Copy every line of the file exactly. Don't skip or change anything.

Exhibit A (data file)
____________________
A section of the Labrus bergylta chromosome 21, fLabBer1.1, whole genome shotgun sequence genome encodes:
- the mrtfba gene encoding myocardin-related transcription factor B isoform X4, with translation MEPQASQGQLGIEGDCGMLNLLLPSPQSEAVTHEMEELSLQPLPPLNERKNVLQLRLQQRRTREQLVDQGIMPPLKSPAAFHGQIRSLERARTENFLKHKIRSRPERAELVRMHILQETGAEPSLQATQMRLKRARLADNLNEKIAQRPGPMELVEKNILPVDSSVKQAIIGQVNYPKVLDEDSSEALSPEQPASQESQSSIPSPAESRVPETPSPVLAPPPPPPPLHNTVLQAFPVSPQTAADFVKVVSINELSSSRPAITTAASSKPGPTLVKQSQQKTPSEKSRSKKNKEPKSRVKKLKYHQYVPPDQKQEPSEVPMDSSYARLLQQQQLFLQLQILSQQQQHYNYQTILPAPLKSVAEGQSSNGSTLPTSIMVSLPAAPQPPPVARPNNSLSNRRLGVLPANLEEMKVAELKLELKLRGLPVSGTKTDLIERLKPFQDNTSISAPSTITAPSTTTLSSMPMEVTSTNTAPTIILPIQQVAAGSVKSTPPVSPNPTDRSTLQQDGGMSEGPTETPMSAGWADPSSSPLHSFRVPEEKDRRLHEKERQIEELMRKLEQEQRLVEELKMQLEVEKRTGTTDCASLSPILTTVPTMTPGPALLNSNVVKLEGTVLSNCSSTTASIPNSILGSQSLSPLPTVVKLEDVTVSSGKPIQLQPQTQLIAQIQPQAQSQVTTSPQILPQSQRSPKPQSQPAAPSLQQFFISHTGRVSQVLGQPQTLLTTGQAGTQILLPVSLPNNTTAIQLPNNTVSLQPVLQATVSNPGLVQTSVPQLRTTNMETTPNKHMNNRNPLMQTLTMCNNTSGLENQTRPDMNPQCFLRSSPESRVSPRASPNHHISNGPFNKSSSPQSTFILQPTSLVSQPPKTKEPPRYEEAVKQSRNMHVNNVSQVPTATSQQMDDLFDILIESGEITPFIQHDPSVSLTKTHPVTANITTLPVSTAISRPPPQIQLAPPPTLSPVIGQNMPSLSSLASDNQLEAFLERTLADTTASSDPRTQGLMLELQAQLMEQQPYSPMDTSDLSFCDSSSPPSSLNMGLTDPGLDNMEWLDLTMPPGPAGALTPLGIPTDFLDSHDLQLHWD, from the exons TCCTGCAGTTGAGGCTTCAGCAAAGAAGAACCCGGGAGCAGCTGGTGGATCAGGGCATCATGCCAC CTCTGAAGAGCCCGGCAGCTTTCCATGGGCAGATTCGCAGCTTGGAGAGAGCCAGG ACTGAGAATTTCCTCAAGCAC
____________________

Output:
A section of the Labrus bergylta chromosome 21, fLabBer1.1, whole genome shotgun sequence genome encodes:
- the mrtfba gene encoding myocardin-related transcription factor B isoform X4, with translation MEPQASQGQLGIEGDCGMLNLLLPSPQSEAVTHEMEELSLQPLPPLNERKNVLQLRLQQRRTREQLVDQGIMPPLKSPAAFHGQIRSLERARTENFLKHKIRSRPERAELVRMHILQETGAEPSLQATQMRLKRARLADNLNEKIAQRPGPMELVEKNILPVDSSVKQAIIGQVNYPKVLDEDSSEALSPEQPASQESQSSIPSPAESRVPETPSPVLAPPPPPPPLHNTVLQAFPVSPQTAADFVKVVSINELSSSRPAITTAASSKPGPTLVKQSQQKTPSEKSRSKKNKEPKSRVKKLKYHQYVPPDQKQEPSEVPMDSSYARLLQQQQLFLQLQILSQQQQHYNYQTILPAPLKSVAEGQSSNGSTLPTSIMVSLPAAPQPPPVARPNNSLSNRRLGVLPANLEEMKVAELKLELKLRGLPVSGTKTDLIERLKPFQDNTSISAPSTITAPSTTTLSSMPMEVTSTNTAPTIILPIQQVAAGSVKSTPPVSPNPTDRSTLQQDGGMSEGPTETPMSAGWADPSSSPLHSFRVPEEKDRRLHEKERQIEELMRKLEQEQRLVEELKMQLEVEKRTGTTDCASLSPILTTVPTMTPGPALLNSNVVKLEGTVLSNCSSTTASIPNSILGSQSLSPLPTVVKLEDVTVSSGKPIQLQPQTQLIAQIQPQAQSQVTTSPQILPQSQRSPKPQSQPAAPSLQQFFISHTGRVSQVLGQPQTLLTTGQAGTQILLPVSLPNNTTAIQLPNNTVSLQPVLQATVSNPGLVQTSVPQLRTTNMETTPNKHMNNRNPLMQTLTMCNNTSGLENQTRPDMNPQCFLRSSPESRVSPRASPNHHISNGPFNKSSSPQSTFILQPTSLVSQPPKTKEPPRYEEAVKQSRNMHVNNVSQVPTATSQQMDDLFDILIESGEITPFIQHDPSVSLTKTHPVTANITTLPVSTAISRPPPQIQLAPPPTLSPVIGQNMPSLSSLASDNQLEAFLERTLADTTASSDPRTQGLMLELQAQLMEQQPYSPMDTSDLSFCDSSSPPSSLNMGLTDPGLDNMEWLDLTMPPGPAGALTPLGIPTDFLDSHDLQLHWD, from the exons TCCTGCAGTTGAGGCTTCAGCAAAGAAGAACCCGGGAGCAGCTGGTGGATCAGGGCATCATGCCAC CTCTGAAGAGCCCGGCAGCTTTCCATGGGCAGATTCGCAGCTTGGAGAGAGCCAGG ACTGAGAATTTCCTCAAGCAC